And, yes, that's what our heroes do for the majority of our time. They sit around. Then occasionally get up and talk to one another. Then leave and talk to someone else. Then go back and talk to who they talked to before. Then poke at something. Then sit around. And none of it means anything. They try to get into character conflicts, having everybody lay their thoughts and feelings on the table so as to sort out their dynamics, but it's so shoddily written that, instead of gradually flowing our characters through their range of emotions, they just suddenly are one thing when we see them, then something completely different when we see them next, then something again different the next time. He's despondent. Then he's angry. Then he's warm. Then she's angry. Then she's curious. Then she's guilty. We don't see the transitions, we don't feel the shifts. They just jump to whatever mood is needed for the scene, leaving all of the interactions feeling hollow and forced. And nothing is really resolved. Dante is still tired and slumped and barely in control of a ship his niece has programmed. Percy still distrusts everyone but Dante, and is still pissed at him most the time. Luc is still dedicated, but bound to a mission. And now Travis is thrown in there. And that's what he is, just there. He has none of the impact, none of the influence we heard he was capable of when he rose to Raider prominence. He just looks gloomy and stares at people, while complaining he's not strong enough to do anything.

I mean, instead of Travis and his Divinity Cluster powers, which he was born with as is supposed to be uber-powerful with, being the ultimate deciding force that drives the episode's story, they decides to fart Eccleston out of the crack between realities. I thought his first appearance was great, but when he gets to the Tulip, all he's doing is hand-holding the crew through everything instead of them being allowed to be capable of doing anything worth a damn. And instead of giving us any answer about what all of these episodes of conflict have ultimately meant, he hits us with a pair of infuriating twists which are there for no stupid reason. First, that the seeds are going to kill everybody on Earth instead of fixing the planet. Why? Why do we need to go there? There's way more story potential in cleansing the Earth, as suddenly you'll have everybody fighting over it for ownership claims. But no, it's just another doomsday device. And in order to make more threatening this threat on a world which is supposed to be abandoned, we learn there's still millions of people living on Earth in the form of scientists and technicians hoping to fix it. No, you do NOT get to have a world be both abandoned AND widely inhabited. And if there's that many people there, how do they sustain themselves in a way which allows them to reverse Earth's decay instead of furthering it? Do they not consume, expel, and use material for heat and transportation? This is absolute bullshit.

Secondly, the Divinity Cluster, this evolutionary state everyone is fighting to control before it becomes more widespread, is suddenly ALSO revealed to be a doomsday device which will stagnate evolution and lead to human's extinction. I didn't understand all of it except that those who have crossed over plan to come back and possess living host bodies or somesuch other nonsense, but no. Just, no. You do not get to wait this late in the game to say this hope for further human development is instantly flipped to being a curse, especially without letting it play out over future seasons. Sure, have there be complications, have it be something that isn't universally beneficial, but don't just say "was good, now bad". You aren't a caveman, and this isn't the fire that just burned your dick when the boar you were roasting gradually formed an enticing glaze on its hiney.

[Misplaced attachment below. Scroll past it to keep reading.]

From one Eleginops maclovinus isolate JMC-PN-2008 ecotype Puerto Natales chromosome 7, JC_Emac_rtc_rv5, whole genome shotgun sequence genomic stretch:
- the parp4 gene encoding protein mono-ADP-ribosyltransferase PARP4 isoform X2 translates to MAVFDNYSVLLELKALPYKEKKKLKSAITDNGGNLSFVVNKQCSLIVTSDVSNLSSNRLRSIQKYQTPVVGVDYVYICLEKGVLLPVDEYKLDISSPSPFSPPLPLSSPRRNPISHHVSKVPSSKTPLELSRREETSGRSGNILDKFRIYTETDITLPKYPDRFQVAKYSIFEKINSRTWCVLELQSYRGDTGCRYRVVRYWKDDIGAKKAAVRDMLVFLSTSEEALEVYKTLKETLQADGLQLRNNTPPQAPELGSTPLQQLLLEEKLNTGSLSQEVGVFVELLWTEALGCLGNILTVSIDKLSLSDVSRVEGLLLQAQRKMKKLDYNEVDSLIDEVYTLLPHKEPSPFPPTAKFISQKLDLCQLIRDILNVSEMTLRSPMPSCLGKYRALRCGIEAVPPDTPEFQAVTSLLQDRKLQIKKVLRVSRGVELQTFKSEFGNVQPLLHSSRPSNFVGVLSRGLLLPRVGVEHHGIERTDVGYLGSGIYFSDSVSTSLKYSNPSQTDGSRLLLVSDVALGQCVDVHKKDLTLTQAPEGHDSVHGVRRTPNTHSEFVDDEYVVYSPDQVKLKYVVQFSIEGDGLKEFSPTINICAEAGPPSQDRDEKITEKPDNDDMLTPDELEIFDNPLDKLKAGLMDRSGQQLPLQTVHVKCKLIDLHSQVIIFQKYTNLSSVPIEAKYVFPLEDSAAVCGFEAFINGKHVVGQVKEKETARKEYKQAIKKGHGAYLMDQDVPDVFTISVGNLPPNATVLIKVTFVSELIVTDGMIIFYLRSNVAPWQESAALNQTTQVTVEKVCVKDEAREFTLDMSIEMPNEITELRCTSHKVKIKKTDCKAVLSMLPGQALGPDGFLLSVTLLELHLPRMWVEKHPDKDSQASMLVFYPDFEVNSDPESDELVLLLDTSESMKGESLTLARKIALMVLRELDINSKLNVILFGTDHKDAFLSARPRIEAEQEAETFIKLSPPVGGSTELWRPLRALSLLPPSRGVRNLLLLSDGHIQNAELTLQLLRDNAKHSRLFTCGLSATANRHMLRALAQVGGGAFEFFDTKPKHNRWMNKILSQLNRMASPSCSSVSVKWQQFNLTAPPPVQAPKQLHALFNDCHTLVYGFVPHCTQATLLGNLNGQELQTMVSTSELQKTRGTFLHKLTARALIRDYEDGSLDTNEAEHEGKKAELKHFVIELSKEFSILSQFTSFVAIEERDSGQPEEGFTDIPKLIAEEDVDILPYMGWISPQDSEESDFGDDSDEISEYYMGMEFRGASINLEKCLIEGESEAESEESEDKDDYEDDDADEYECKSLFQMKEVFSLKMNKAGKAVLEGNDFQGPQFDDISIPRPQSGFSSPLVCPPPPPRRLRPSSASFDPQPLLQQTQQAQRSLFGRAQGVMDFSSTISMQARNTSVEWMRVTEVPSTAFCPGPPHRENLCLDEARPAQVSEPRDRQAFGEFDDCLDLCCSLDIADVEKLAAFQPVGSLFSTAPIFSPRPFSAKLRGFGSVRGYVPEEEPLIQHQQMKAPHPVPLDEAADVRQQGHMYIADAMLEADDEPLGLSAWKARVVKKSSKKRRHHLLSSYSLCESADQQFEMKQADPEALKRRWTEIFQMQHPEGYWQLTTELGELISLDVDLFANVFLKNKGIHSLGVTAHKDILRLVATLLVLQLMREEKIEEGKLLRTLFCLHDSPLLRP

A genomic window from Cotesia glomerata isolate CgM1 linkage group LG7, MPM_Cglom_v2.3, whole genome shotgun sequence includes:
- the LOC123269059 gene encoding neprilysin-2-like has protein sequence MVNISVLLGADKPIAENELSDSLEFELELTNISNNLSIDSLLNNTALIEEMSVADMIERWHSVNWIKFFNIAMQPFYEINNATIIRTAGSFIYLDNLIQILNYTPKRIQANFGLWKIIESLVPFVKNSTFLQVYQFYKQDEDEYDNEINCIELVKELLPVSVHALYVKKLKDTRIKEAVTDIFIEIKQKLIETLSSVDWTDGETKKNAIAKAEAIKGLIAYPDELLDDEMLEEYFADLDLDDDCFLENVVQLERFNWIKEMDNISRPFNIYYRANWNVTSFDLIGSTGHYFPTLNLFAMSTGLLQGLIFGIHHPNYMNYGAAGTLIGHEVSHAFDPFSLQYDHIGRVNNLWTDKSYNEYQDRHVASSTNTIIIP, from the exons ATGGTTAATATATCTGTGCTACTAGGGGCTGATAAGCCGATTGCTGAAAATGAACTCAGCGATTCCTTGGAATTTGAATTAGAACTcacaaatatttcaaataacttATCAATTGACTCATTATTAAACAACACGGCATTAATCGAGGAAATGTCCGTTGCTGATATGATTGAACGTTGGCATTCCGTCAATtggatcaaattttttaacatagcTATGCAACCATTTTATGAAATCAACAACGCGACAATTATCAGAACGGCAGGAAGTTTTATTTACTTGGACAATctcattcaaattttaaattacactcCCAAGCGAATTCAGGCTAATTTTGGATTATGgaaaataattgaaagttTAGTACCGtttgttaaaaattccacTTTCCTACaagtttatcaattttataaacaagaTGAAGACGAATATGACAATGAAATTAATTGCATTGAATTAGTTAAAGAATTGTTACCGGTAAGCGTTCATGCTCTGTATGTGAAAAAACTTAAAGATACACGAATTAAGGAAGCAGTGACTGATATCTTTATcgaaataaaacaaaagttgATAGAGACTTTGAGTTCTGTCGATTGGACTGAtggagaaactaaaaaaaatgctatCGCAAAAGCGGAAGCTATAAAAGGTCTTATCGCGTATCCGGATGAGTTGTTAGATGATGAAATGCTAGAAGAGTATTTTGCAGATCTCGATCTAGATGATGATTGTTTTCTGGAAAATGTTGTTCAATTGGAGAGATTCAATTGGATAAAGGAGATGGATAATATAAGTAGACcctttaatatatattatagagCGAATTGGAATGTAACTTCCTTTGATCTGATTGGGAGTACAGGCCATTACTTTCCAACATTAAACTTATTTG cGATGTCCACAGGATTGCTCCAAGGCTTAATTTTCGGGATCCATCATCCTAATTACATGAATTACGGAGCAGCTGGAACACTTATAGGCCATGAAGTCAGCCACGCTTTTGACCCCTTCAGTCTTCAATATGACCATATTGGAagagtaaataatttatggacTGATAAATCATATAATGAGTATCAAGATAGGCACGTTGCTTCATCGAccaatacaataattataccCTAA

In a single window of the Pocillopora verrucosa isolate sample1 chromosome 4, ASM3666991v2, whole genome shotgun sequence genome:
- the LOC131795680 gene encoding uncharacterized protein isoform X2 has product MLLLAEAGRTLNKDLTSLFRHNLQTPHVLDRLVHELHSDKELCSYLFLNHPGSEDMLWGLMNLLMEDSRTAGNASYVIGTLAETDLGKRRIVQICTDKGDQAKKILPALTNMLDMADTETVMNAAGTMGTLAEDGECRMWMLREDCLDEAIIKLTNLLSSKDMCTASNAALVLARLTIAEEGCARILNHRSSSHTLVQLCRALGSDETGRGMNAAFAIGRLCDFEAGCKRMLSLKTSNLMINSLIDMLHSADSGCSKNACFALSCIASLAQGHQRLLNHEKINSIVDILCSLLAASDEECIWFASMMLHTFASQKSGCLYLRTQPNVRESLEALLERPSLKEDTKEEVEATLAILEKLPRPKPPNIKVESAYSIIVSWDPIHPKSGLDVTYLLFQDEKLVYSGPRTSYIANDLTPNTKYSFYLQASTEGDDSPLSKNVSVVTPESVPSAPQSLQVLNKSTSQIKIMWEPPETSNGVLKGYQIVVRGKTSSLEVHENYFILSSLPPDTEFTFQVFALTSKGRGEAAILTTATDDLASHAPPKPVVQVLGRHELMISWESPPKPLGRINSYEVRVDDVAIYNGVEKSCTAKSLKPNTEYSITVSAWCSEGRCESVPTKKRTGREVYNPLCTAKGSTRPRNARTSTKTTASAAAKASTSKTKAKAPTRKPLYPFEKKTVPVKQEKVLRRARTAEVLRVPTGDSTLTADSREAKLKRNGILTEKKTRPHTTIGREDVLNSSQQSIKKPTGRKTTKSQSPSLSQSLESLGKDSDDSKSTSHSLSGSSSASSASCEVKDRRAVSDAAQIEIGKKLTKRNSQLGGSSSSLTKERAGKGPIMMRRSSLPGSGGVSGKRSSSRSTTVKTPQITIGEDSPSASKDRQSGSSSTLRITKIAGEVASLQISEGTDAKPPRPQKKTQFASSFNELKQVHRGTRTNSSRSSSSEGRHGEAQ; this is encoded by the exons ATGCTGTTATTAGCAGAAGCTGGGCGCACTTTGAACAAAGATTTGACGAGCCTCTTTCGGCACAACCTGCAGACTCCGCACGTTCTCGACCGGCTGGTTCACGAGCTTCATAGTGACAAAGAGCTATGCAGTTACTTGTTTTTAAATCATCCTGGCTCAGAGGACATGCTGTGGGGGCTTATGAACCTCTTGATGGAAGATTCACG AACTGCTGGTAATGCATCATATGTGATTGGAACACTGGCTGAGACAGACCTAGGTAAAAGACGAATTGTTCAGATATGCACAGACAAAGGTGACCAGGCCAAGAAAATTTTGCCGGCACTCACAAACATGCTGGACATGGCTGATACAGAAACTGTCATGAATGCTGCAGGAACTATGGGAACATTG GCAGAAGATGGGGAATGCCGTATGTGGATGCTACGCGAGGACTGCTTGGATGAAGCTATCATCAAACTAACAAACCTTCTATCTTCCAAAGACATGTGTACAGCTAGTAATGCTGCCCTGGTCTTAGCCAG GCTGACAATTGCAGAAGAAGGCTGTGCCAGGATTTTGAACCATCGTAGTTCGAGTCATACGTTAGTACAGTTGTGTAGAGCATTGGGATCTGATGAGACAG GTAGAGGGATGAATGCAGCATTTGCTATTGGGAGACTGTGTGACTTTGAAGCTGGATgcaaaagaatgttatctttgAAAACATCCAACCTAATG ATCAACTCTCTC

In the words of Sigourney Weaver, "This episode was badly written!"

This is crap. They set themselves up with a promising string of lead in episodes, but when they actually had to deliver on a resolution, they flailed about and sputtered their talentless desperation right on the page. The dragged out and poorly staged character exchanges. The immediate threat of Raider attack that just suddenly turns away and leaves them be. The Raiders reaching Earth... then are still just reaching it a few minutes later... then dear god they still aren't there yet despite the F/X shots showing them right over the planet... and they've been in the atmosphere for an entire act by now and still haven't launched their attack... and are they circling this globe or something to find the best place to shoot something into an atmosphere it's supposed to fully spread through? And much is made about Luc leaving and joining the resistance and nope, she's caught, Navarre's dead. And you can do it Travis, no I can't, yes you can, no I can't, I believe in you, no I can't, jesus you really can't can you, oh look I guess I can. And everybody just keep doing nothing as Eccleston does it all for you.

I hate this episode. I hate it with a burning passion. You gave me hope, Starhunter, and then reapply earlier metaphor I already used about shat. The acting is on par with where it usually is, with Allen and Roche being the highlights. There is a great moment where Percy realizes the last thing she said to the departing Luc was an angry dismissal, so she goes down to see Luc off, only to find out the shuttle is already flying away. That was a shining coin amidst the expelled digestion of everything else this toddler had to eat.

I hate this episode, and with it, have now come to hate Starhunter.

*turns table back in its feet so I can flip it again*

We'll be back next weekend with our final thoughts on this season of Starhunter.

No comments: